On Nov. 14, 1851, Herman Melville’s novel “Moby-Dick; Or, The Whale” was published in the United States, almost a month after being released in Britain.
In 1862, during the Civil War, President Abraham Lincoln gave the go-ahead for Maj. Gen. Ambrose Burnside’s plan to capture the Confederate capital of Richmond; the resulting Battle of Fredericksburg proved a disaster for the Union.
In 1881, Charles J. Guiteau went on trial for assassinating President James A. Garfield. (Guiteau was convicted and hanged the following year.)
In 1910, Eugene B. Ely became the first aviator to take off from a ship as his Curtiss pusher rolled off a sloping platform on the deck of the scout cruiser USS Birmingham off Hampton Roads, Virginia.
In 1915, African-American educator Booker T. Washington, 59, died in Tuskegee, Alabama.
In 1940, during World War II, German planes destroyed most of the English town of Coventry.
In 1965, the U.S. Army’s first major military operation of the Vietnam War began with the start of the five-day Battle of Ia Drang. (The fighting between American troops and North Vietnamese forces ended on Nov. 18 with both sides claiming victory.)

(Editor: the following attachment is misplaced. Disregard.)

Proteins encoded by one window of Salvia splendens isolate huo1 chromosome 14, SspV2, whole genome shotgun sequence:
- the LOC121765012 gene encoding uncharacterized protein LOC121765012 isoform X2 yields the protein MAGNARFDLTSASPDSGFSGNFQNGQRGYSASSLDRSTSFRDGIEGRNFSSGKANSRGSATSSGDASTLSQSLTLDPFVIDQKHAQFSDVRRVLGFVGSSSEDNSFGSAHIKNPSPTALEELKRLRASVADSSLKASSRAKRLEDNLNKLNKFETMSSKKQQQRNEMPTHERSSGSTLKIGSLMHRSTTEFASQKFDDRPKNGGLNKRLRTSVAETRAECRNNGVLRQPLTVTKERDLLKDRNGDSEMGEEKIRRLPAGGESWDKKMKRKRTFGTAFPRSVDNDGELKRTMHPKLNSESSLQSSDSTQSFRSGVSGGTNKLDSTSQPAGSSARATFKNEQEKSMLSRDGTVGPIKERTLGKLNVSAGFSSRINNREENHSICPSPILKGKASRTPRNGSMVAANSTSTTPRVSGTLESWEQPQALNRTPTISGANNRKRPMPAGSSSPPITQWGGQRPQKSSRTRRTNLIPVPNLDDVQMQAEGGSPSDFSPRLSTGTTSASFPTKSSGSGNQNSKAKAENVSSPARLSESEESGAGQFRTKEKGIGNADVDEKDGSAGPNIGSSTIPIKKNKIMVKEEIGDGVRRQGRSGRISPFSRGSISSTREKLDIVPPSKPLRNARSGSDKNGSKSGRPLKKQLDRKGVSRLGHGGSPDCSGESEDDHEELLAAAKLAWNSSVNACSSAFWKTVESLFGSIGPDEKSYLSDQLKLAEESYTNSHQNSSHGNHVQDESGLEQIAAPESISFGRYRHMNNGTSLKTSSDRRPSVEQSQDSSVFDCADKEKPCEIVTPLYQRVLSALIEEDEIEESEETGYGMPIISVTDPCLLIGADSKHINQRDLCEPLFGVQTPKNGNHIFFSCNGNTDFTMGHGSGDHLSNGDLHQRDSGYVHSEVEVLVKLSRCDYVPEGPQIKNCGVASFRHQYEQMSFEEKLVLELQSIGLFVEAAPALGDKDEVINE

In 1969, Apollo 12 blasted off for the moon.
In 1970, a chartered Southern Airways DC-9 crashed while trying to land in West Virginia, killing all 75 people on board, including the Marshall University football team and its coaching staff.
In 1972, the Dow Jones Industrial Average closed above the 1,000 level for the first time, ending the day at 1,003.16.
In 1996, singer Michael Jackson married his plastic surgeon’s nurse, Debbie Rowe, in a ceremony in Sydney, Australia. (Rowe filed for divorce in 1999.)
In 2005, Alex Rodriguez of the New York Yankees won his second American League Most Valuable Player award in three seasons.
In 2013, former Boston crime boss James “Whitey” Bulger was led off to prison to begin serving a life sentence at 84 for his murderous reign in the 1970s and ’80s. (Bulger was killed Oct. 30, 2018, hours after arriving at a federal prison in West Virginia.)